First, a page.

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Korean J Thorac Cardiovasc Surg 1998; 31(6): 586-590

Published online June 5, 1998

Copyright © Journal of Chest Surgery.

Regression of Left Ventricular Hypertrophy after AVR in Aortic Valvular Stenosis

Jae-Won Lee, M.D.I, Kang-Ju Choi, M.D.I, Meong-Gun Song, M.D.I

Department of Thoracic and Cardiovascular Surgery, Asan Medical Center, Ulsan University

This is an Open Access article distributed under the terms of the Creative Commons Attribution Non-Commercial License (http://creativecommons.org/licenses/by-nc/3.0) which permits unrestricted non-commercial use, distribution, and reproduction in any medium, provided the original work is properly cited.

Abstract

Background: The regression of the left ventricular hypertrophy after prosthetic valve replacement in patients with aortic valvular stenosis is an important factor to determine the appropriateness of the replaced prosthetic valvular size. Methods: To assess the regression of myocardial hypertrophy, a retrospective analysis of Doppler echocardiographic and electrocardiographic data was undertaken before, soon after(7.5±2.1 day), and late after(10.7±1.8 months) surgery in 36 patients(22 males, 14 female, mean age 54±12.1 years, mean BSA 1.61±0.15m2) with predominant aortic valvular stenosis. The patients underwent St. Jude Medical aortic valve replacement. By the size of the valves used, the patients were divided into three groups(19, 21 and 23+). Results: The mean body surface area(1.48±0.13) in the patients with the 19 mm valve was smaller than that in the other groups(1.63±0.12)(p<0.05). No significant changes of ejection fraction were detected in all groups over time. Left ventricular muscle mass index(gm/m2) was reduced significantly in the 21 and 23+ groups over time(p<0.05), but there were no significant changes in the 19 mm valve group. The electric voltage height on EKG at the period of late after surgery was reduced significantly in all groups(p<0.05). Conclusion: Despite clinical improvement, the LVH was not reduced significantly in 19 mm valve group. Thus we suggest that more attention and additional procedures such as annular enlargement should be taken in patients who will undergo the replacement of 19 mm prosthetic valve.
(Korean J Thorac Cardiovasc Surg 1998;31:586-90)

Keywords: Aortic valve, stenosis , Aortic valve, replacement , Heart ventricle, left ,Heart valve prosthesis , Cardiomegaly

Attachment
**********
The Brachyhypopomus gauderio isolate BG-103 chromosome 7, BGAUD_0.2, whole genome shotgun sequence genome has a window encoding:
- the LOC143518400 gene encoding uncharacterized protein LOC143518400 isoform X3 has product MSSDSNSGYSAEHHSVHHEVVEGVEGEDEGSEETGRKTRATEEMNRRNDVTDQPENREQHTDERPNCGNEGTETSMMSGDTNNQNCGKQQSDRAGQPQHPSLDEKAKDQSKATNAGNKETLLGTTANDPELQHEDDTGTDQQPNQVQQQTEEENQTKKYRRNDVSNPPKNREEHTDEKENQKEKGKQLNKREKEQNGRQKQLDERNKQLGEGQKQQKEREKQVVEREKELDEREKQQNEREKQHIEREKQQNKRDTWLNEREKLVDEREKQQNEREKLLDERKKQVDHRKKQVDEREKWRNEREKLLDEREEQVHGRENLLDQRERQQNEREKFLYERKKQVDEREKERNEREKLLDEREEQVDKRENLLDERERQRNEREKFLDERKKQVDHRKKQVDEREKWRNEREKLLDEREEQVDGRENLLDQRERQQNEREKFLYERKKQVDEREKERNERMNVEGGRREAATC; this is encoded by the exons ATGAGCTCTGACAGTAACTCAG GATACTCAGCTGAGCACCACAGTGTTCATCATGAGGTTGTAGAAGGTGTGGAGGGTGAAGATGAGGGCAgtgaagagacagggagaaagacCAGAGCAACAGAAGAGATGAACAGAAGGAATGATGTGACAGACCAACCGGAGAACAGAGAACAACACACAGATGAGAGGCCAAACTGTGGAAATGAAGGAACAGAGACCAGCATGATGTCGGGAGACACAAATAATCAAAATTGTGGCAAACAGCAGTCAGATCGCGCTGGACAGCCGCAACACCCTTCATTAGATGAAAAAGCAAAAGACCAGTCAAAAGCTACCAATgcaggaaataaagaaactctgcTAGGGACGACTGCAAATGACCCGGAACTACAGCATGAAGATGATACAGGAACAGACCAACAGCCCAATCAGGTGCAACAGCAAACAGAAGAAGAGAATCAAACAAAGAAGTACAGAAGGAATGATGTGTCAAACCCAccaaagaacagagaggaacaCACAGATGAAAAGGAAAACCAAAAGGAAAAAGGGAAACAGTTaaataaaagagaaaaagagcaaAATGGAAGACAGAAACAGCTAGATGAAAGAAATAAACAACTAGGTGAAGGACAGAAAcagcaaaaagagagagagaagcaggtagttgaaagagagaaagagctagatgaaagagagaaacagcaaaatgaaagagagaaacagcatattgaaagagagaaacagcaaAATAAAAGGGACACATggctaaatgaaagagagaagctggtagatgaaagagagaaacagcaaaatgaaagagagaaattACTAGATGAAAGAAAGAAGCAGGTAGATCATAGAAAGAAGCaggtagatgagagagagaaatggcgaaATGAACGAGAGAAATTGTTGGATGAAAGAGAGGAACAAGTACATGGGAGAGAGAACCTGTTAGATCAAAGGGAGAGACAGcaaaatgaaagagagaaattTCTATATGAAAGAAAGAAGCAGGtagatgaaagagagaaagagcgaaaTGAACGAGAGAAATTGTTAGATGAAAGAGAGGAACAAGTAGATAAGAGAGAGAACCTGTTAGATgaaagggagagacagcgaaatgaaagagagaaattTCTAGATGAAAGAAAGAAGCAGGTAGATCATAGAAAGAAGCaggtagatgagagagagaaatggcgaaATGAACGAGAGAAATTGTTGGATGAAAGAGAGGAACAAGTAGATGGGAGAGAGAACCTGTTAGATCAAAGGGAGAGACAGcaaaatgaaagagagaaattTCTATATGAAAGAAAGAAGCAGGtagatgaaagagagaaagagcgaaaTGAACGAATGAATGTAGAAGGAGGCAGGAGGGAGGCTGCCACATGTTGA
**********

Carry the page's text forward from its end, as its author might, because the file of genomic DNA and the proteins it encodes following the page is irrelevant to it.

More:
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Korean J Thorac Cardiovasc Surg 1998; 31(6): 586-590

Published online June 5, 1998

Copyright © Journal of Chest Surgery.

Regression of Left Ventricular Hypertrophy after AVR in Aortic Valvular Stenosis

Jae-Won Lee, M.D.I, Kang-Ju Choi, M.D.I, Meong-Gun Song, M.D.I

Department of Thoracic and Cardiovascular Surgery, Asan Medical Center, Ulsan University

This is an Open Access article distributed under the terms of the Creative Commons Attribution Non-Commercial License (http://creativecommons.org/licenses/by-nc/3.0) which permits unrestricted non-commercial use, distribution, and reproduction in any medium, provided the original work is properly cited.

Abstract

Background: The regression of the left ventricular hypertrophy after prosthetic valve replacement in patients with aortic valvular stenosis is an important factor to determine the appropriateness of the replaced prosthetic valvular size. Methods: To assess the regression of myocardial hypertrophy, a retrospective analysis of Doppler echocardiographic and electrocardiographic data was undertaken before, soon after(7.5±2.1 day), and late after(10.7±1.8 months) surgery in 36 patients(22 males, 14 female, mean age 54±12.1 years, mean BSA 1.61±0.15m2) with predominant aortic valvular stenosis. The patients underwent St. Jude Medical aortic valve replacement. By the size of the valves used, the patients were divided into three groups(19, 21 and 23+). Results: The mean body surface area(1.48±0.13) in the patients with the 19 mm valve was smaller than that in the other groups(1.63±0.12)(p<0.05). No significant changes of ejection fraction were detected in all groups over time. Left ventricular muscle mass index(gm/m2) was reduced significantly in the 21 and 23+ groups over time(p<0.05), but there were no significant changes in the 19 mm valve group. The electric voltage height on EKG at the period of late after surgery was reduced significantly in all groups(p<0.05). Conclusion: Despite clinical improvement, the LVH was not reduced significantly in 19 mm valve group. Thus we suggest that more attention and additional procedures such as annular enlargement should be taken in patients who will undergo the replacement of 19 mm prosthetic valve.
(Korean J Thorac Cardiovasc Surg 1998;31:586-90)

Keywords: Aortic valve, stenosis , Aortic valve, replacement , Heart ventricle, left ,Heart valve prosthesis , Cardiomegaly

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